Questions hover over EV charging station security

| Transport

Cyber security experts at the Fraunhofer Institute have highlighted potential financial transaction vulnerabilities when paying for EV charging station use.

The infrastructure for charging electric vehicles is growing tremendously. By 2025, German car manufacturers want at least 15 percent of their sales to be electric vehicles. Security vulnerabilities, however, plague the charging process. Mathias Dalheimer, an expert at the Fraunhofer Institute for Industrial Mathematics ITWM, warns that nearly anybody could debit charging costs to the user-friendly but insecure charge card of an unsuspecting user.

Drivers of conventional vehicles refuel at petrol stations. By contrast, owners of electric vehicles use charging stations, which supply the required charging capacity. With regard to public spaces, many operators of charging stations debit costs to a user’s charge card. A number stored on this card enables the charging station to identify the user. Charging costs are then deducted from the bank account linked to the card.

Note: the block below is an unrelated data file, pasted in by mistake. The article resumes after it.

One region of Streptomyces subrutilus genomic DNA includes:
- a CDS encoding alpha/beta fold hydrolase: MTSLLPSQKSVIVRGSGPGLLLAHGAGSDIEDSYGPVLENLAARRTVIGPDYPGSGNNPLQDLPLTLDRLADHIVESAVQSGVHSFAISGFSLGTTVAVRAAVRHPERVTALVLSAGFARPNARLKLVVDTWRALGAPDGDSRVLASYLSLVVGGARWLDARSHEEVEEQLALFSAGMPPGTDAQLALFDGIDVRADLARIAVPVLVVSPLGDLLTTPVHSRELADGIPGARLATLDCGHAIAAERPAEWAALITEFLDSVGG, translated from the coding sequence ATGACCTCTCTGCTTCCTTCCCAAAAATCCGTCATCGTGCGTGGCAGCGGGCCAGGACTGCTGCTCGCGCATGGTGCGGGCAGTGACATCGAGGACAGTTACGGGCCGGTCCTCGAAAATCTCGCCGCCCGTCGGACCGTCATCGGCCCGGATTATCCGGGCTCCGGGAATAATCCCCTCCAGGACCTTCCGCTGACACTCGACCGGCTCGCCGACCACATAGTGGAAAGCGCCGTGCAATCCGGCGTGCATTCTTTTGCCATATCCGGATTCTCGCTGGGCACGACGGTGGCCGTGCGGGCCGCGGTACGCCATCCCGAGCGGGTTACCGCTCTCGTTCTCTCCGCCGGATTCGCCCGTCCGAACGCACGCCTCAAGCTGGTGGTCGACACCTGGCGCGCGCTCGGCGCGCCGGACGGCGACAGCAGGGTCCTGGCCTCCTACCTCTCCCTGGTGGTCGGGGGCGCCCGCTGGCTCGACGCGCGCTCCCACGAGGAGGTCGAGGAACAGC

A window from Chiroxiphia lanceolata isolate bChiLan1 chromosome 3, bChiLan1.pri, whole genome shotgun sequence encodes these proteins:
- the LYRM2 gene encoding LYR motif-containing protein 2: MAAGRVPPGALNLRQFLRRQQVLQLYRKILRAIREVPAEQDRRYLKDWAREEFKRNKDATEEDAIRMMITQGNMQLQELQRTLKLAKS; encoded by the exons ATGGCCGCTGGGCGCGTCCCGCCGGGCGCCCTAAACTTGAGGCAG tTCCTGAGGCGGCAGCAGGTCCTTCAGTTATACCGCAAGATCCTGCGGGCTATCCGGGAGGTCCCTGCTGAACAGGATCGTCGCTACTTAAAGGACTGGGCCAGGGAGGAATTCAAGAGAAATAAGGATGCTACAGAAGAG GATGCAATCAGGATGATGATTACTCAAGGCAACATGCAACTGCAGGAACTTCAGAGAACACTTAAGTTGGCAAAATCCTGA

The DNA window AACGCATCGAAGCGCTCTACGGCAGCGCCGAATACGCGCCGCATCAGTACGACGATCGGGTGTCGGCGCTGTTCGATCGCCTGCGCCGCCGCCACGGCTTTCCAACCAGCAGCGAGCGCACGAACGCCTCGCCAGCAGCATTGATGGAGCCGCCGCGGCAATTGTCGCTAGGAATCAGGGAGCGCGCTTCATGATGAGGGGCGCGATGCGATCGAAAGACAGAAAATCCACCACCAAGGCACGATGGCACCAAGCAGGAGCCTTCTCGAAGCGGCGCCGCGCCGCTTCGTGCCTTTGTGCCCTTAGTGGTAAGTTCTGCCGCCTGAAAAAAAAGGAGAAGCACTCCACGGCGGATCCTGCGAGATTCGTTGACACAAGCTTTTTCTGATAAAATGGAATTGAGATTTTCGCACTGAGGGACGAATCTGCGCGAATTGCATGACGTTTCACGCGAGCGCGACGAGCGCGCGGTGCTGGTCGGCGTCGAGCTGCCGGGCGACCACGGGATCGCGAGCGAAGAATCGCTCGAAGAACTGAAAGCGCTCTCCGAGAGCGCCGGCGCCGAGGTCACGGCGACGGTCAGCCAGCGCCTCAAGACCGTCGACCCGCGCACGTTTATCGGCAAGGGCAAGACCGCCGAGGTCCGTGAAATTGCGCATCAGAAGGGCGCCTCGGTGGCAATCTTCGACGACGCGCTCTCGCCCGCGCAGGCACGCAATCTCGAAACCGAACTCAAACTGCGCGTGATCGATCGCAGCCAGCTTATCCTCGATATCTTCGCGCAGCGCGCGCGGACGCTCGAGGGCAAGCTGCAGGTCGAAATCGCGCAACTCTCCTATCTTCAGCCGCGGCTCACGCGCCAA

Unfortunately, it is easy to access and copy the ID numbers stored on charging cards. As Mathias Dalheimer explains: “It is pretty easy to clone a charge card. Many manufacturers of charging stations have failed to implement basic safety mechanisms. And because these manufacturers sell their charging stations in a number of countries, Germany is not the only one affected by this.”

Charge card vulnerability

Dalheimer adds that “there are insufficient safeguards for communication between charging stations and the billing back-end. Card numbers are transmitted directly to operators – often without any encryption at all. Somebody can use simple equipment to intercept these transmissions and obtain customers’ card numbers. This makes it possible for criminals to forge charge cards or, what is arguably easier in practice, simply simulate charging transactions.”

It would probably be very difficult for customers to prove unauthorised use of their charge cards. This is especially true of a roaming charge, when a different operator debits a customer long after charging costs are incurred. It might be weeks before anybody notices the unauthorised use of a charge-card number.

“Several operators of charging stations have acknowledged vulnerabilities; thanks to widespread media coverage, some have taken the initial necessary steps to remedy the situation,” says Dalheimer. “Some large companies have already contacted Fraunhofer ITWM about making charging stations more secure. We also want to set up a consortium of experts that will systematically tackle such matters.”

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